Labor and Employment Law

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FMG's Labor and Employment Law Section attorneys are nationally recognized and have defended employment claims in more than 45 states for all types of public and private employers.

Reach & Depth

FMG’s Labor and Employment Law Section attorneys are nationally recognized and have defended employment claims in more than 45 states for all types of public and private employers. We provide employers with practical and sound preventative advice. Our attorneys help clients develop policies and practices that reduce the risk of future litigation. FMG lawyers develop cost-effective legal solutions that meet business objectives and protect the rights and best interests of employers.

FMG attorneys represent all types of private and public employers in cases concerning Title VII (race, sex, religion, color and national origin), ADEA, ADA, FMLA, constitutional violations, sexual harassment, wage-hour violations and wrongful discharge. We serve as national and regional panel counsel and coordinating counsel for a number of the nation’s largest providers of Employment Practices Liability Insurance (EPLI), Directors and Officers (D&O), Miscellaneous Professional Liability (MPL) and Public Officials/Professional Liability (PO/PL) Insurance.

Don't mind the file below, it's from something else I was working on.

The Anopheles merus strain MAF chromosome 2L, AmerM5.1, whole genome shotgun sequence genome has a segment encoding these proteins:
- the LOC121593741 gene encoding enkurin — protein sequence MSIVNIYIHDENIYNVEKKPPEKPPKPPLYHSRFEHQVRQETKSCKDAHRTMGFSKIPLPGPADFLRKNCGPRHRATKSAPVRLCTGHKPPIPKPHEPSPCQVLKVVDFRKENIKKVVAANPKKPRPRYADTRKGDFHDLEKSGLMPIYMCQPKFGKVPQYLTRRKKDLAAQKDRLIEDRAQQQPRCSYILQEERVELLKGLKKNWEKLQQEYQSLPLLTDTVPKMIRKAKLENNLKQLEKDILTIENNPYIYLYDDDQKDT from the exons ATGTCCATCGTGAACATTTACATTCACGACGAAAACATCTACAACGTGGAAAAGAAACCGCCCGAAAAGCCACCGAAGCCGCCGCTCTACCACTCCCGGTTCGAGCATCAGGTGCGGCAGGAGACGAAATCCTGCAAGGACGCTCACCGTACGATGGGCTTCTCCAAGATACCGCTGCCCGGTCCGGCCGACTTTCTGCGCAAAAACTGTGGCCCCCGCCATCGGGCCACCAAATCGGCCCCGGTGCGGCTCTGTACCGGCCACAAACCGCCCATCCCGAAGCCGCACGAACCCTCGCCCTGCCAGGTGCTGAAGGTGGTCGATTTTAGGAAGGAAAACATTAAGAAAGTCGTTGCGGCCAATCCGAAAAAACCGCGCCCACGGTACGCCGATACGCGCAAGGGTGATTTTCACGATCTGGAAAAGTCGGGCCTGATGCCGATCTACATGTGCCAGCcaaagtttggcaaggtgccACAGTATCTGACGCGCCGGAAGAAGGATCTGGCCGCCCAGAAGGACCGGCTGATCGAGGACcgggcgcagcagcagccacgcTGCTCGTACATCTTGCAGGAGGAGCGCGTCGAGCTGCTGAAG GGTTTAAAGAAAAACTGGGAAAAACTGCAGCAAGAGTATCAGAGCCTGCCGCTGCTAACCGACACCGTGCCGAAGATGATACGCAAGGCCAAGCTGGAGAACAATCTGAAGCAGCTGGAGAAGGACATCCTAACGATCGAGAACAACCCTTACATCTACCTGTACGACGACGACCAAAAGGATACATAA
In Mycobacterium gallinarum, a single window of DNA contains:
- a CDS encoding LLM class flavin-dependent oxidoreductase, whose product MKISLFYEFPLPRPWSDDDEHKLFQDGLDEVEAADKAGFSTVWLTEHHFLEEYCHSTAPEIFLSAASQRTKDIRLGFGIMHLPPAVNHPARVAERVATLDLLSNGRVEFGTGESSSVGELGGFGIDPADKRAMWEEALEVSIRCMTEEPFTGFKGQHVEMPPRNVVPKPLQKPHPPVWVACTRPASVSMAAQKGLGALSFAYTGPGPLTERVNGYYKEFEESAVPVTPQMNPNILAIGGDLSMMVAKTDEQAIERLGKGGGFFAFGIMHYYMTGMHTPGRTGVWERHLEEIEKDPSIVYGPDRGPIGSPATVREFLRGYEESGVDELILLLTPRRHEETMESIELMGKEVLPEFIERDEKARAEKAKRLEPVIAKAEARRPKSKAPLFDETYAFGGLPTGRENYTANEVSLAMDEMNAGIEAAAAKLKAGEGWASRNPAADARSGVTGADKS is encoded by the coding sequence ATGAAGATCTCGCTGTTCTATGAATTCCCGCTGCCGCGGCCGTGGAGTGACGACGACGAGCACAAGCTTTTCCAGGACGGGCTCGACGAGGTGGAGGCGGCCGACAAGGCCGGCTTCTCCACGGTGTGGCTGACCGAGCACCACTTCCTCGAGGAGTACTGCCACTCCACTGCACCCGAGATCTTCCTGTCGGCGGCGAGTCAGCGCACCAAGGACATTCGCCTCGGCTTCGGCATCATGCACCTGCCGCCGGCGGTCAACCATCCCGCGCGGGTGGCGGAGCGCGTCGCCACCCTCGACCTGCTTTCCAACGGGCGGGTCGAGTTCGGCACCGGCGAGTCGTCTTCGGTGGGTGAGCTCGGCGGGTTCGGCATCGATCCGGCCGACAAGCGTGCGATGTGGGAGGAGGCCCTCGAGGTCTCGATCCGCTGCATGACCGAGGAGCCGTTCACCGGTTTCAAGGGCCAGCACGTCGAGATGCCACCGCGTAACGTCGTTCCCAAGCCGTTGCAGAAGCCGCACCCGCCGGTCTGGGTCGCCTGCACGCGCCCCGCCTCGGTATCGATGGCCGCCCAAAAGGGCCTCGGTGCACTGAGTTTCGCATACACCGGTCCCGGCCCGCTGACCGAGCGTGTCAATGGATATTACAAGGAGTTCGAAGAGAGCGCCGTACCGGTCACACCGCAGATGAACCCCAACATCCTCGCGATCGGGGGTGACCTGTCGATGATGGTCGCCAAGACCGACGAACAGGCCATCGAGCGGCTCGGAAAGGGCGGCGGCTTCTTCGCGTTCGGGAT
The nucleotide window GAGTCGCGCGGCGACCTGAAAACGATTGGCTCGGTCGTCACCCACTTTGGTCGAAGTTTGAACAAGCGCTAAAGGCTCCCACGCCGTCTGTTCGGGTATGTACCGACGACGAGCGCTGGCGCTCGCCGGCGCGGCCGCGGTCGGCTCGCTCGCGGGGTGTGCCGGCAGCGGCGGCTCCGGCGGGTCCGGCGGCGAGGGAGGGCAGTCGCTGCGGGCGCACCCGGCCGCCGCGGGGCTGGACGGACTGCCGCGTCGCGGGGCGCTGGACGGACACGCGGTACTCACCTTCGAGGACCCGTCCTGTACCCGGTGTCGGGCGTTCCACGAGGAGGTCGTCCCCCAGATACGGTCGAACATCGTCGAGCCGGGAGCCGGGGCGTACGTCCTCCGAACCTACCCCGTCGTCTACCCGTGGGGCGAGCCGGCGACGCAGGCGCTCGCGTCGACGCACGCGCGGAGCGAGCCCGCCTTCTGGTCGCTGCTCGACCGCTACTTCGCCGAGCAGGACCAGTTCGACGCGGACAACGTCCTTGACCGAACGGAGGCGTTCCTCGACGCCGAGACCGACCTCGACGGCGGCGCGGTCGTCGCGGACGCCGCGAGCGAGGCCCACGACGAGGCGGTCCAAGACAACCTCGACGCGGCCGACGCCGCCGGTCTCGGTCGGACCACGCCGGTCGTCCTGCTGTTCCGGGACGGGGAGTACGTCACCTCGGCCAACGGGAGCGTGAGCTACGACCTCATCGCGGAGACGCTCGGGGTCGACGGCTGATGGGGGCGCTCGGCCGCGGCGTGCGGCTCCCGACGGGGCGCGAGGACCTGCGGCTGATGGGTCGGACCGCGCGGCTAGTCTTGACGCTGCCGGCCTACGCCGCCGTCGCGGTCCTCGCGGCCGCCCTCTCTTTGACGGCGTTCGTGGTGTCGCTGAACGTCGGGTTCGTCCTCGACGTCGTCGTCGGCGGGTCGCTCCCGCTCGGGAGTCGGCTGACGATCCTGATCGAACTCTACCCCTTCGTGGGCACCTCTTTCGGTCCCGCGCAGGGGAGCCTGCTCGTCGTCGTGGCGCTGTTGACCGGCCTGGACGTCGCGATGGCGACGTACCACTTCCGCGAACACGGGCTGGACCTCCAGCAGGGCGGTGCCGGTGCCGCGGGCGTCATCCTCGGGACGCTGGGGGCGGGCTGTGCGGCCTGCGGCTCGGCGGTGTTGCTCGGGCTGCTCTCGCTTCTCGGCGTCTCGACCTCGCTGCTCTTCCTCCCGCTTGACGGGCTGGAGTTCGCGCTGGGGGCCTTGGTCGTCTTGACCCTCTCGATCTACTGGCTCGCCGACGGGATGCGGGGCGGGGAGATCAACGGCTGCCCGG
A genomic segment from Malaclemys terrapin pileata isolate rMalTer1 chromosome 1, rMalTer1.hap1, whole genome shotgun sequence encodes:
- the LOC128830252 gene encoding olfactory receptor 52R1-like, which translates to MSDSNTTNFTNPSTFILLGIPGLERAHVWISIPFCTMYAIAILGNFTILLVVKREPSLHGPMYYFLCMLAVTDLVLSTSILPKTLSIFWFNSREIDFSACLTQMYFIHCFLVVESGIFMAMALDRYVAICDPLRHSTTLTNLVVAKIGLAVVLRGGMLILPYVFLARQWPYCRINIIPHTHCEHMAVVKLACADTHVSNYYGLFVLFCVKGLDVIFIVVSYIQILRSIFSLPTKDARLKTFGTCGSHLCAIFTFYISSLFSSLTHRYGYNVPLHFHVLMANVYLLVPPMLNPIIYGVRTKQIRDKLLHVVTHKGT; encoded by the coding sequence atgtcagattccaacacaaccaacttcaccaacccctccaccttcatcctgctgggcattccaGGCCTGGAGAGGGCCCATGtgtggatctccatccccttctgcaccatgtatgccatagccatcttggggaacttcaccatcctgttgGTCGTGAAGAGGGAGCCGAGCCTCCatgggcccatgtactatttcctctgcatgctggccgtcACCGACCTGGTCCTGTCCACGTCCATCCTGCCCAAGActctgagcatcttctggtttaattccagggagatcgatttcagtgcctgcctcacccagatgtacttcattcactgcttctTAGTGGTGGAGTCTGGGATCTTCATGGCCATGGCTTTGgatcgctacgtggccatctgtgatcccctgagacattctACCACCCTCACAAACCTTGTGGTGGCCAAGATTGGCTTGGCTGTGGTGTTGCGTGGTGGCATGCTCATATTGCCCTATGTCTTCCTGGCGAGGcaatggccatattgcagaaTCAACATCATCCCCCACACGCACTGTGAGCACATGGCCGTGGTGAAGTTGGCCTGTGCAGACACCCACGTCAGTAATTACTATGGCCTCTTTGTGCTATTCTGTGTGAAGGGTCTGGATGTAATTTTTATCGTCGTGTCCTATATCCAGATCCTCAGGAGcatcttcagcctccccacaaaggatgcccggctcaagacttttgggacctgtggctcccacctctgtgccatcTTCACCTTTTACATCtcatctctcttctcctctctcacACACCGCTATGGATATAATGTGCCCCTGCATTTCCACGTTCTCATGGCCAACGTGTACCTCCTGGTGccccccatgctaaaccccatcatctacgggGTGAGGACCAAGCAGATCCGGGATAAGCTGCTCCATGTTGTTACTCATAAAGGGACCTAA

Successes

An Eastern District of Pennsylvania judge has ruled that Tyson Foods, Inc. (“Tyson”) is immune from liability for claims asserted by the family of a supervisor at a Philadelphia meatpacking plant who died of complications from COVID-19. The claims were dismissed as the Pennsylvania Workers’ Compensation Act (“PWCA”) is the exclusive remedy for job-related injuries. Although the Plaintiff argued only one entity could be immune under the PWCA, the court disagreed finding that Tyson, as a parent company exercising workplace control, was also immune from liability. Plaintiff alleged the meatpacking plant at which her deceased husband worked, was “owned, supervised, and controlled” by Tyson although he had been employed by Original Philly Holdings. She further claimed that Tyson’s COVID-19 safety measures were inadequate resulting in her husband’s exposure to COVID-19 and related death. She claimed Tyson could not be considered an employer under the PWCA because the Act only allows for one entity to be deemed an “employer” under the Act.
The Court rejected Plaintiff’s contention noting that Pennsylvania courts have explicitly held that an employee may have more than one employer for purposes of the Act. The critical issue for purposes of immunity is whether the entity has the right to control and direct the method and manner of work employees perform. Plaintiff’s allegations demonstrated that Tyson met the definition of employer for purposes of the Act. Specifically, the Plaintiff alleged Tyson “owned, operated, managed, and otherwise controlled” the meatpacking plant and “sell[s] meat products under the brand name Original Philly Cheesesteak.” The Plaintiff further contended that it was Tyson’s own failure to implement adequate safety precautions which resulted in her husband’s illness, and ultimately, death. Under the circumstances, the exclusivity provision of the Act mandated dismissal with prejudice of the tort claims asserted against Tyson.

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